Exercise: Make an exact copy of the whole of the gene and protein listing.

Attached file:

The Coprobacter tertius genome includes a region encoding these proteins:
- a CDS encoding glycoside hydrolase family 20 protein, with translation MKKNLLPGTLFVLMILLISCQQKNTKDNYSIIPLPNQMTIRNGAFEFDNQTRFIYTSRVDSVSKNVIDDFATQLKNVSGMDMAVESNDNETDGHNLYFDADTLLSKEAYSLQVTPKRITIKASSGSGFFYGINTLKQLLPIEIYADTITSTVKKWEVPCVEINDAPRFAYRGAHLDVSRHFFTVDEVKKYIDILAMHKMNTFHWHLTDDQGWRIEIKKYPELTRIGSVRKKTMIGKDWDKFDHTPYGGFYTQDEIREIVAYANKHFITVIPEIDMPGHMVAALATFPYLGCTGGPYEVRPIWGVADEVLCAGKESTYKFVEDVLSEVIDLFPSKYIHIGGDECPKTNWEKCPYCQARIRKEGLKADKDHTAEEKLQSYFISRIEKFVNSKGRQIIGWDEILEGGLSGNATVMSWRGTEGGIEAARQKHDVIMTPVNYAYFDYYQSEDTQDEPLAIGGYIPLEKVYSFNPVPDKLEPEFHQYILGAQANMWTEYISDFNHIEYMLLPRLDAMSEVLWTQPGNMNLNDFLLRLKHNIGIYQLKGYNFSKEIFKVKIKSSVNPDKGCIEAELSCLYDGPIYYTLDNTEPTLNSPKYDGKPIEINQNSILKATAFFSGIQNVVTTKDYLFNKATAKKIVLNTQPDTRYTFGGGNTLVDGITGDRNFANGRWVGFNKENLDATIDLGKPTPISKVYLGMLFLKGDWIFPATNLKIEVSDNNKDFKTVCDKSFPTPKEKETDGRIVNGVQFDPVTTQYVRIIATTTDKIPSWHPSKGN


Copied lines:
The Coprobacter tertius genome includes a region encoding these proteins:
- a CDS encoding glycoside hydrolase family 20 protein, with translation MKKNLLPGTLFVLMILLISCQQKNTKDNYSIIPLPNQMTIRNGAFEFDNQTRFIYTSRVDSVSKNVIDDFATQLKNVSGMDMAVESNDNETDGHNLYFDADTLLSKEAYSLQVTPKRITIKASSGSGFFYGINTLKQLLPIEIYADTITSTVKKWEVPCVEINDAPRFAYRGAHLDVSRHFFTVDEVKKYIDILAMHKMNTFHWHLTDDQGWRIEIKKYPELTRIGSVRKKTMIGKDWDKFDHTPYGGFYTQDEIREIVAYANKHFITVIPEIDMPGHMVAALATFPYLGCTGGPYEVRPIWGVADEVLCAGKESTYKFVEDVLSEVIDLFPSKYIHIGGDECPKTNWEKCPYCQARIRKEGLKADKDHTAEEKLQSYFISRIEKFVNSKGRQIIGWDEILEGGLSGNATVMSWRGTEGGIEAARQKHDVIMTPVNYAYFDYYQSEDTQDEPLAIGGYIPLEKVYSFNPVPDKLEPEFHQYILGAQANMWTEYISDFNHIEYMLLPRLDAMSEVLWTQPGNMNLNDFLLRLKHNIGIYQLKGYNFSKEIFKVKIKSSVNPDKGCIEAELSCLYDGPIYYTLDNTEPTLNSPKYDGKPIEINQNSILKATAFFSGIQNVVTTKDYLFNKATAKKIVLNTQPDTRYTFGGGNTLVDGITGDRNFANGRWVGFNKENLDATIDLGKPTPISKVYLGMLFLKGDWIFPATNLKIEVSDNNKDFKTVCDKSFPTPKEKETDGRIVNGVQFDPVTTQYVRIIATTTDKIPSWHPSKGN